• Isolating away from friends and family
  • Feeling very lonely
  • Having a very low energy level
  • Anxiety
  • Being highly irritable
  • Oversleeping
  • Eating too much or too little

How Can I Tell the Difference Between Bipolar Disorder and Mood Swings?

When it comes to determining the difference between bipolar disorder and mood swings, only a mental health professional can provide a clear assessment. However, there are some important things to keep in mind when deciding whether to seek help for your teen. Changes in hormones often cause mood swings in teens. However, bipolar disorder is a medical condition that originates in the brain. It is also a lifelong condition–unlike temporary hormone fluctuations.

When considering whether or not your teen’s behavior is abnormal, trust your instincts. If you feel as though your teen’s “mood swings” are out of the ordinary, then there is likely a good reason why you feel that way. Ignoring you teen really is dealing with a mental health crisis, then ignoring their issues can only serve to make them worse. 

Additionally, with bipolar disorder, you will notice abrupt and severe changes in your teen. Unlike mood swings, the highs and lows with bipolar disorder are typically accompanied by changes in energy levels and sleeping habits. Additionally, you may notice other co-occurring conditions in bipolar teens. For example, your teen may experiment heavily with drugs and alcohol when in a manic or depressive state. They may also eat too much or too little, and you may observe weight changes. Furthermore, you may notice severe anxiety or even symptoms of ADHD.  

Keep in mind is that it is always helpful for teens to have someone to talk to. Whether or not your teen is experiencing bipolar disorder, if they are acting moody and depressive, they may certainly benefit from meeting with a mental health professional. Teenage years are full of change, responsibility, and fluctuating hormones. These things can make daily life a challenge, so it can be very helpful for your teen to have someone to talk to who is removed from the drama of their everyday life.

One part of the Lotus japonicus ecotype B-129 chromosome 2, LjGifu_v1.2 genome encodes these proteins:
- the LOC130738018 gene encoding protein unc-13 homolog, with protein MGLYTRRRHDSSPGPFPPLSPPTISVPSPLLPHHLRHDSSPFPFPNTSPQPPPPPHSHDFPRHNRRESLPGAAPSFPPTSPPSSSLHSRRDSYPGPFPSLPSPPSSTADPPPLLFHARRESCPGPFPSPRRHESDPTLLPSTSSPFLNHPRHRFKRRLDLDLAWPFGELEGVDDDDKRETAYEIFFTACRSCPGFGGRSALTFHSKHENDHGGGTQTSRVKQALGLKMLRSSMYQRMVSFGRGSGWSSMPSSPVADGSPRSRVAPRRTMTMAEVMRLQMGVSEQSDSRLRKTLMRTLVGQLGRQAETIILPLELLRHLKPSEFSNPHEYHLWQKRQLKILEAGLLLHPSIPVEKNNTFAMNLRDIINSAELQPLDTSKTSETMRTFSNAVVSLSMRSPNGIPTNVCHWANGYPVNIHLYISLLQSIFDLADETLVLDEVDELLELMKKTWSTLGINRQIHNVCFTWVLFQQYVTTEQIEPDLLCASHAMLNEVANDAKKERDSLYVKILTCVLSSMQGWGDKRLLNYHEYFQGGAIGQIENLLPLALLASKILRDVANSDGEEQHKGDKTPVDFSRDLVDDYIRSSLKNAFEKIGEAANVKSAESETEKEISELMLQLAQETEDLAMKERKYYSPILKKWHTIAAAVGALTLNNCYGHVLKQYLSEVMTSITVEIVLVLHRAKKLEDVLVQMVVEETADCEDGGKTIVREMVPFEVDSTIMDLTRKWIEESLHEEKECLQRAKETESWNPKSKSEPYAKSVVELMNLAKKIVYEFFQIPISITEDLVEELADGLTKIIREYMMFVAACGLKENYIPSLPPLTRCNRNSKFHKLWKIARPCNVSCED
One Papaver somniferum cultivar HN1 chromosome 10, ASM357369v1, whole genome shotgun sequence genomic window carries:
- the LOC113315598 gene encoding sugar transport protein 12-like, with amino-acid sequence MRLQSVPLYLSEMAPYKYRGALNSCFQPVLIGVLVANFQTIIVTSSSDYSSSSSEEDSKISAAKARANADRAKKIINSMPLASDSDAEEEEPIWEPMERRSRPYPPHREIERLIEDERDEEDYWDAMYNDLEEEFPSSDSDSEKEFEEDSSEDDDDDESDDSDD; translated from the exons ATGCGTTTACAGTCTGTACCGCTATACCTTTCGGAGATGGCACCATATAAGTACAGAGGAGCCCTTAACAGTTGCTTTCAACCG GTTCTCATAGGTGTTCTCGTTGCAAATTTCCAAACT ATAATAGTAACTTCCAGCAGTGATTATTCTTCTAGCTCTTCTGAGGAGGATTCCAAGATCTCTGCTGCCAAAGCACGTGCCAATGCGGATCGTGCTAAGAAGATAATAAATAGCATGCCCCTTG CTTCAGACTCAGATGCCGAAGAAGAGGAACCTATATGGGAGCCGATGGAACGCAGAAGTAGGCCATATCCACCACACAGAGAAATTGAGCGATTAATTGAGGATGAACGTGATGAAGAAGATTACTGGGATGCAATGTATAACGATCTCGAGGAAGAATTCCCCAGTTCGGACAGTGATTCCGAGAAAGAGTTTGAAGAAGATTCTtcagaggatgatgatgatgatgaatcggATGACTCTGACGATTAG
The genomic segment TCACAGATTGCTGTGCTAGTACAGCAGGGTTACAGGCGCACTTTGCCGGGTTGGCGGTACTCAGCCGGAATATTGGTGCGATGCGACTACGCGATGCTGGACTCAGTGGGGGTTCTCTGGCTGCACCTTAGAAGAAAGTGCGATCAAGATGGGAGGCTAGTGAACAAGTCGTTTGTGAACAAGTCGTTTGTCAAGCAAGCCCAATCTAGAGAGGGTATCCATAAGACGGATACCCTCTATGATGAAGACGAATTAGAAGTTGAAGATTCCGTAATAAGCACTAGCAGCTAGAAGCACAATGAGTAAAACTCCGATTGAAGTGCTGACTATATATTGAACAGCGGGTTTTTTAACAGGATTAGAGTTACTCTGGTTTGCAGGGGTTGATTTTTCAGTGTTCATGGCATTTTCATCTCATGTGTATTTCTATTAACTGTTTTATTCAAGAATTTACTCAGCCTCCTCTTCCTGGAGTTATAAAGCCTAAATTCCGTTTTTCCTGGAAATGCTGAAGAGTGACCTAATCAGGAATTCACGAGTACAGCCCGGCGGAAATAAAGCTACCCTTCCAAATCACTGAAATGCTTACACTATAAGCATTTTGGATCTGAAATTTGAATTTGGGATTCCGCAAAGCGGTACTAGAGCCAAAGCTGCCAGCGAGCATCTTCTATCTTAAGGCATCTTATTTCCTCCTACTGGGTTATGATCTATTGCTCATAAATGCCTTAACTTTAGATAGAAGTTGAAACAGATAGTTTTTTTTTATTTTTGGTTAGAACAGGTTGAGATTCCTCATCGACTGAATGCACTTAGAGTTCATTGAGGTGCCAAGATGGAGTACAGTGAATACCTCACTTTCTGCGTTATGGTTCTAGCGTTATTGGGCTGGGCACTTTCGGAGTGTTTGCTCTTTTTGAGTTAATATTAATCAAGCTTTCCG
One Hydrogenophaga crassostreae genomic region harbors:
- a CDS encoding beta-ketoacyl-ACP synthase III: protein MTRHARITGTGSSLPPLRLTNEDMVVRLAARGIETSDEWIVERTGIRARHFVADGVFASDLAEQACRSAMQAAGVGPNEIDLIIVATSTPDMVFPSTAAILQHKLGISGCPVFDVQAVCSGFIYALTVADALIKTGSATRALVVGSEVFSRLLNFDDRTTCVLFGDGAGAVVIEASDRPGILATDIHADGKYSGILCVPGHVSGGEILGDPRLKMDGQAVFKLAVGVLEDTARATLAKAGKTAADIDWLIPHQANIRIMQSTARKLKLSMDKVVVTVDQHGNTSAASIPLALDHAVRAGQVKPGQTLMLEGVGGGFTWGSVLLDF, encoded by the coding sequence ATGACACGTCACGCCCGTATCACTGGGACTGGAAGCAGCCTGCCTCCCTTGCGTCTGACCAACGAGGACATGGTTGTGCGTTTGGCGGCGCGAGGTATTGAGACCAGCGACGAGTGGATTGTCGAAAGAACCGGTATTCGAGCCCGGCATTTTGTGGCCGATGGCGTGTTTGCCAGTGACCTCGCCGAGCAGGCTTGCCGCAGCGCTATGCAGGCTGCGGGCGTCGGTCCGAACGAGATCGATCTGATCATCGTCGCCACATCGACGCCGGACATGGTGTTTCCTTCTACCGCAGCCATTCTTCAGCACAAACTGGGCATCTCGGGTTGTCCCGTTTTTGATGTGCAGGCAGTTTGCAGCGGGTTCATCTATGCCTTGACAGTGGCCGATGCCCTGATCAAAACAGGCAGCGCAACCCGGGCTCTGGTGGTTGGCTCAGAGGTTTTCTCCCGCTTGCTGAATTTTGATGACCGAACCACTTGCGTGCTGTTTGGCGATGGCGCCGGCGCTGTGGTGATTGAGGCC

Determining the difference between bipolar disorder and mood swings in teens can be extremely difficult. All teens experience changes in hormone levels and may have temporary mood swings as a result. However, bipolar teens experience extreme highs and lows that can be accompanied by a host of other issues. They will exhibit manic and depressive symptoms and will likely find them disruptive to their daily lives without treatment. 

If you believe the teen in your life might be living with bipolar disorder, don’t hesitate to reach out to a mental health professional. Bipolar disorder is a lifelong condition that must be treated properly. Mental health professionals may recommend several treatments, including medication and talk therapy. You can also check out residential mental health facilities for teenagers.

Remember to approach your teen with care and understanding when discussing your concerns. Bipolar disorder can be jarring for everyone, but it’s important that your teen knows you support them. Making sure to provide them with a safe channel of communication is an essential step towards improving their quality of life and encouraging them to get the help they need.